A Latter-Day Saint Christian Approach to Homosexuality
Homosexuality has been a fact of the human experience since time immemorial. Whatever its origin, it is not a new phenomenon, and neither is the currently growing acceptance in society unique throughout the long history of human civilization. However, homosexuality has rarely if indeed ever enjoyed acceptance within the traditions or doctrine of the abrahamic faiths. Today Homosexuality has taken center stage among the cultural clashes of our time. To those who defend Homosexuality, it is an issue of basic human rights; while to those who oppose it, the issue embodies the moral decay which they see besetting our society.
As a result of this steep divide, harsh rhetoric has tinged the discourses of each opposing side. Misinformation, generalizations, equivocations, and outright anger, characterize the chaotic din which this debate has sparked. Throughout all of this noise, I have been saddened to see many Christians (including Latter-Day Saint Christians) aligning themselves to various extremes of the argument which (as it seems to me) miss the ‘middle way’ (to borrow a term from Buddhism) which Christianity actually teaches us about this subject. While I fully accept that there are numerous interpretations of Christian doctrine among the various sects — and indeed various approaches to our own doctrine among Latter-Day Saint Christians — I hope here to share what I see as the Orthodox Latter-Day Saint Christian ‘middle-way’. An approach primarly driven by love and looking to the example of the Savior.
Let me start out by saying that God does not hate homosexuals. He does not now, nor has he ever hated any of his children, and that is a designation which most certainly includes homosexuals as it does any member of the human family who has ever walked upon this earth. By the same token we, as God’s children, have no right what so ever to hate our brothers and sisters who are homosexuals. The Lord commanded us to love everyone, and he did not qualify that command in any way. In no way should we ostracize our homosexual brothers and sisters nor exclude them from our communities, nor withhold from them our friendship and kindness. We should never find ourselves considering whether or not we should extend the hand of charity and love to any of our fellow human beings, be they homosexual or not. They should not be excluded, nor discriminated against, at work, school, or social activities. Our charge is to love all, and that means to go out of our way to make everyone feel loved and included. Those who feel otherwise — and believe that either God hates, or that we should hate, homosexuals — have missed the core message of Christianity.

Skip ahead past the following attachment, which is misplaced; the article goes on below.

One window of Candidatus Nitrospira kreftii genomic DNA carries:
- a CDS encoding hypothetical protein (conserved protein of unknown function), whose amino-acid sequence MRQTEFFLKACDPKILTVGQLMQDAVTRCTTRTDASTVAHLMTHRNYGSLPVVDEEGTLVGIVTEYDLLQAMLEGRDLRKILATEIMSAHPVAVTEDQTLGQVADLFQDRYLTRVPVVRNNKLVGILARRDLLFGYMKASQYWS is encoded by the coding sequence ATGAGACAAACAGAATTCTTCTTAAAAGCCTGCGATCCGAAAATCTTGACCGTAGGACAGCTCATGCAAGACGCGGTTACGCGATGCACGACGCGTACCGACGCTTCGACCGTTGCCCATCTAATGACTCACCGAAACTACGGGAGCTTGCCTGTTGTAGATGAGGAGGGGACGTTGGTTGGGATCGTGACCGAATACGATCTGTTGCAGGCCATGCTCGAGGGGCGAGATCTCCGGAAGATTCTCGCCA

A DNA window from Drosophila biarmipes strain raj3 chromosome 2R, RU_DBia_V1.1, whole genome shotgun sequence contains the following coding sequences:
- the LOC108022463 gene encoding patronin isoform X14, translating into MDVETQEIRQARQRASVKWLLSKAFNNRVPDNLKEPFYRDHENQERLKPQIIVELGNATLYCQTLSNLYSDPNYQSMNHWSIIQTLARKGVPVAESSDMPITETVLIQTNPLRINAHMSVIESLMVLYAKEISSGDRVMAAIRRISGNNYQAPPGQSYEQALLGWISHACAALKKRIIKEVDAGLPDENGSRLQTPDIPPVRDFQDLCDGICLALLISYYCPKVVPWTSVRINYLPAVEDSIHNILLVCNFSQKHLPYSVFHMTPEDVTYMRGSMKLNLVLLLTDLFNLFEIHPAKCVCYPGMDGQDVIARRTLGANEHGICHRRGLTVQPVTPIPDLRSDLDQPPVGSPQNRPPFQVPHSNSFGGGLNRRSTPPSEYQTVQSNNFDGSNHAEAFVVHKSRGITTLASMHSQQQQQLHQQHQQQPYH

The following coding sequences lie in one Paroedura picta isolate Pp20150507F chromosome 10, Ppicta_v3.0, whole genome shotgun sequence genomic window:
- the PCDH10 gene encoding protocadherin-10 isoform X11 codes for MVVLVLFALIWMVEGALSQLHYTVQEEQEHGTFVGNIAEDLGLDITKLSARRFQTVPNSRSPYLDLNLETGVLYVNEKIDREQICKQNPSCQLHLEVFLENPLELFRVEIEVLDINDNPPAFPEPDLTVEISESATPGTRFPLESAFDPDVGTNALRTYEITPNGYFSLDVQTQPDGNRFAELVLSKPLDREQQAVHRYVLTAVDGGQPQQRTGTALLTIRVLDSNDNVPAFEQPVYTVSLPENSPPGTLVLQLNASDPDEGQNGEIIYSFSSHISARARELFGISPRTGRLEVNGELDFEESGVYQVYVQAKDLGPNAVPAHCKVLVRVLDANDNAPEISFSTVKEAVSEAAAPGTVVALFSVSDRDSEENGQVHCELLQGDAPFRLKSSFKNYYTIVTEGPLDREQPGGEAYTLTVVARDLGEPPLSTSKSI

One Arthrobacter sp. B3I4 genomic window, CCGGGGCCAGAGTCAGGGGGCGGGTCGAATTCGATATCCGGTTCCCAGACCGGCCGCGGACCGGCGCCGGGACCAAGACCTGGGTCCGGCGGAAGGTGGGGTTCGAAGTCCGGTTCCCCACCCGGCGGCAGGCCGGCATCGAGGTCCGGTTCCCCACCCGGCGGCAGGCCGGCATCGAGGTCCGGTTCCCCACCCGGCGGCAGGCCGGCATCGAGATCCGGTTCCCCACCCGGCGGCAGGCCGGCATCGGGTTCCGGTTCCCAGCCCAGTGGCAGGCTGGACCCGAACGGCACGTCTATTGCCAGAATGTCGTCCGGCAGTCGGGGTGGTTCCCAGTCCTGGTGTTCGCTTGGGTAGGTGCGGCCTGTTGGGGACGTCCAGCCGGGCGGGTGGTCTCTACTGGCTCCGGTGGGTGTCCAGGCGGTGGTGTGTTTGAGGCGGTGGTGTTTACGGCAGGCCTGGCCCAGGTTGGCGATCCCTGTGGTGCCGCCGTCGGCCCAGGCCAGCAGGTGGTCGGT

However, we cannot choose to ignore the clear commands which the Lord has given us concerning sexuality. The Lord has clearly forbidden sexual relations outside of marriage, in any form, and he has defined marriage as between a man and a woman (see “The Family: A Proclamation to the World”). Homosexuality has been repeatedly identified as a sin in the scriptures (Romans 1:26–27, 1 Corinthians 6:9, 1 Timothy 1:10, Jude 1:7) as well in the doctrine of The Church of Jesus Christ of Latter-Day Saints. This includes numerous addresses from the General Authorities of the Church, as well as manuals and even the Church’s official doctrinal reference: “True to the Faith” (see “True to the Faith”, 2004, Chastity: Sexual Sins: paragraph 3).
That being said, there is no where in Latter-Day Saint Christian doctrine which states that same sex attraction is a sin. To be tempted, is not sinful. “The distinction between feelings or inclinations on the one hand, and behavior on the other hand, is very clear. It’s no sin to have inclinations that if yielded to would produce behavior that would be a transgression. The sin is in yielding to temptation. Temptation is not unique. Even the Savior was tempted.” (Elder Oaks, IOW-SGA*). Some are born with a propensity to certain temptations, some develop temptations through experiences and choices in their lives. “The Church does not have a position on the causes of any of these susceptibilities or inclinations, including those related to same-gender attraction. Those are scientific questions — whether nature or nurture — those are things the Church doesn’t have a position on.” (Elder Oaks, IOW-SGA, emphasis added).
In short: like any temptation, while entertaining or acting upon it is a sin, feeling the inclination or temptation itself is not.